United States Senate
United States Senate Senators HomeCommittees HomeLegislation & Records HomeArt & History HomeVisitor Center HomeReference Home
United States Senate
Origins & Development
Historical Minutes
Special Collections Highlights
Graphic Arts
Oral History


Rumors: Tall Tales About Senate Art

Return to Myths Home


Battle of Lake Erie

Battle of Lake Erie, by William Henry Powell, 1865

This painting commemorates the famous naval battle fought between British and American fleets during the War of 1812. During the engagement, Commodore Oliver Hazard Perry's flagship, the U.S. Brig Lawrence was badly damaged so he and several crewmembers transferred to another ship by boldly rowing through the battle in a small boat. From his new flagship, U.S. Brig Niagara, Perry directed the American fleet to a resounding victory.


The Rumor

Some people think that all the faces in the painting are the same. They say the artist was penniless and needed to save money, so he used the same model for all the men.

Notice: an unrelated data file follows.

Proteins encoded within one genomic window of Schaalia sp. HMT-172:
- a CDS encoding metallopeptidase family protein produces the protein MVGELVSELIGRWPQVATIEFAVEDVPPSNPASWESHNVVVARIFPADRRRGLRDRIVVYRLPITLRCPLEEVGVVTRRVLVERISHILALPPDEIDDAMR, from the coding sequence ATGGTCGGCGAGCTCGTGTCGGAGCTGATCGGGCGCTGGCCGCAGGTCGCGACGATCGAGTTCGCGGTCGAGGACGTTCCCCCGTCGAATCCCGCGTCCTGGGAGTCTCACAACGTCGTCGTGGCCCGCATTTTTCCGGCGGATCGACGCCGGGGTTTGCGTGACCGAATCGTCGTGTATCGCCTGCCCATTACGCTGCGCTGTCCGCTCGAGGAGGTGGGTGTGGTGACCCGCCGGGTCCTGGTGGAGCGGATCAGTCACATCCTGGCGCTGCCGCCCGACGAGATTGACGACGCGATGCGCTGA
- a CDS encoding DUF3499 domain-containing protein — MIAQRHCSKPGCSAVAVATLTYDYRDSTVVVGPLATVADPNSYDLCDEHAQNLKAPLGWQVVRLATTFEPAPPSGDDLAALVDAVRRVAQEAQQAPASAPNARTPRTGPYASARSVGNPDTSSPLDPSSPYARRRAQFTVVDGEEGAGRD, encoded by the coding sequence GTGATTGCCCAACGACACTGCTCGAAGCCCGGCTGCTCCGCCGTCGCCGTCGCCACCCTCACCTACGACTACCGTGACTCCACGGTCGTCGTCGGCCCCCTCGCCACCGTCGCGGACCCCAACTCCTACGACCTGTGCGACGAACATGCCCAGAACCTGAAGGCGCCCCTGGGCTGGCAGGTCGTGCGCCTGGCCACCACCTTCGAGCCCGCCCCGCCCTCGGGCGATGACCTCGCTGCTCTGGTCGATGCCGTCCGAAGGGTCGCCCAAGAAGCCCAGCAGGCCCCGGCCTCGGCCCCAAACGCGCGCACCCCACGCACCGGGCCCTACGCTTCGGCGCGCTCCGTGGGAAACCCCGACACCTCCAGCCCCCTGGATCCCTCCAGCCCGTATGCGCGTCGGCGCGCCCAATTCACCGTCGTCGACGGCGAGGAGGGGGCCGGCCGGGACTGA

The Truth!

Artist William H. Powell used actual sailors from the Brooklyn Navy Yard and workers from the U.S. Capitol as models.

How Do We Know the Truth?


Myths: Did you know?
The Senate's Battle of Lake Erie is a copy made by William Henry Powell of Perry's Victory on Lake Erie, which the artist painted for the Ohio Statehouse in 1865.

Myths: Origins of the Myth?
The artist painted these men with similar expressions of wide-eyed terror to contrast them with Oliver Hazard Perry's calm demeanor. In fact, the painting was criticized at the time for lack of artistic merit, and the overly dramatic style.